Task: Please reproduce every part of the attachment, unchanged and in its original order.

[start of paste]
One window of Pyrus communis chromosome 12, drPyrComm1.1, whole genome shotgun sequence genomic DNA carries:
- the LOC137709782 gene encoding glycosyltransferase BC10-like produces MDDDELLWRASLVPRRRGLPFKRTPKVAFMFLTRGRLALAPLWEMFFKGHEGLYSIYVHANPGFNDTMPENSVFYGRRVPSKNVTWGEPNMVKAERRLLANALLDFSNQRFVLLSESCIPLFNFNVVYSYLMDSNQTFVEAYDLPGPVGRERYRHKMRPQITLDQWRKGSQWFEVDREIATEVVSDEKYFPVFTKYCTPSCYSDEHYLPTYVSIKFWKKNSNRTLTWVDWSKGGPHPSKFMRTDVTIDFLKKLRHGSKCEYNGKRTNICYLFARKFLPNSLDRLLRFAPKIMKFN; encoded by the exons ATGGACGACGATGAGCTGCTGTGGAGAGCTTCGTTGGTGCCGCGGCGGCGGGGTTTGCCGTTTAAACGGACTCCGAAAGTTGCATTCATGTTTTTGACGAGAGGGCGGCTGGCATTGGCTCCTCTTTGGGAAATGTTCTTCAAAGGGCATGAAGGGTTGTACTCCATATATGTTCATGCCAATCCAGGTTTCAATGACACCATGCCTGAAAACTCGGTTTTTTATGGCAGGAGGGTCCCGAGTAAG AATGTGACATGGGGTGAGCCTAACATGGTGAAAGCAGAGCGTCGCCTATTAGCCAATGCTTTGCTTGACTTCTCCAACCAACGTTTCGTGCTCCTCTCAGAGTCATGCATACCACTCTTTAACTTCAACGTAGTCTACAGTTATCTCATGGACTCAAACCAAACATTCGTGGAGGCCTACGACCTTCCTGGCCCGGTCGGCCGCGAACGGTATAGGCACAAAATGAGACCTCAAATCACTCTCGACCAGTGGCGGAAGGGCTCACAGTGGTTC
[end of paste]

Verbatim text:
One window of Pyrus communis chromosome 12, drPyrComm1.1, whole genome shotgun sequence genomic DNA carries:
- the LOC137709782 gene encoding glycosyltransferase BC10-like produces MDDDELLWRASLVPRRRGLPFKRTPKVAFMFLTRGRLALAPLWEMFFKGHEGLYSIYVHANPGFNDTMPENSVFYGRRVPSKNVTWGEPNMVKAERRLLANALLDFSNQRFVLLSESCIPLFNFNVVYSYLMDSNQTFVEAYDLPGPVGRERYRHKMRPQITLDQWRKGSQWFEVDREIATEVVSDEKYFPVFTKYCTPSCYSDEHYLPTYVSIKFWKKNSNRTLTWVDWSKGGPHPSKFMRTDVTIDFLKKLRHGSKCEYNGKRTNICYLFARKFLPNSLDRLLRFAPKIMKFN; encoded by the exons ATGGACGACGATGAGCTGCTGTGGAGAGCTTCGTTGGTGCCGCGGCGGCGGGGTTTGCCGTTTAAACGGACTCCGAAAGTTGCATTCATGTTTTTGACGAGAGGGCGGCTGGCATTGGCTCCTCTTTGGGAAATGTTCTTCAAAGGGCATGAAGGGTTGTACTCCATATATGTTCATGCCAATCCAGGTTTCAATGACACCATGCCTGAAAACTCGGTTTTTTATGGCAGGAGGGTCCCGAGTAAG AATGTGACATGGGGTGAGCCTAACATGGTGAAAGCAGAGCGTCGCCTATTAGCCAATGCTTTGCTTGACTTCTCCAACCAACGTTTCGTGCTCCTCTCAGAGTCATGCATACCACTCTTTAACTTCAACGTAGTCTACAGTTATCTCATGGACTCAAACCAAACATTCGTGGAGGCCTACGACCTTCCTGGCCCGGTCGGCCGCGAACGGTATAGGCACAAAATGAGACCTCAAATCACTCTCGACCAGTGGCGGAAGGGCTCACAGTGGTTC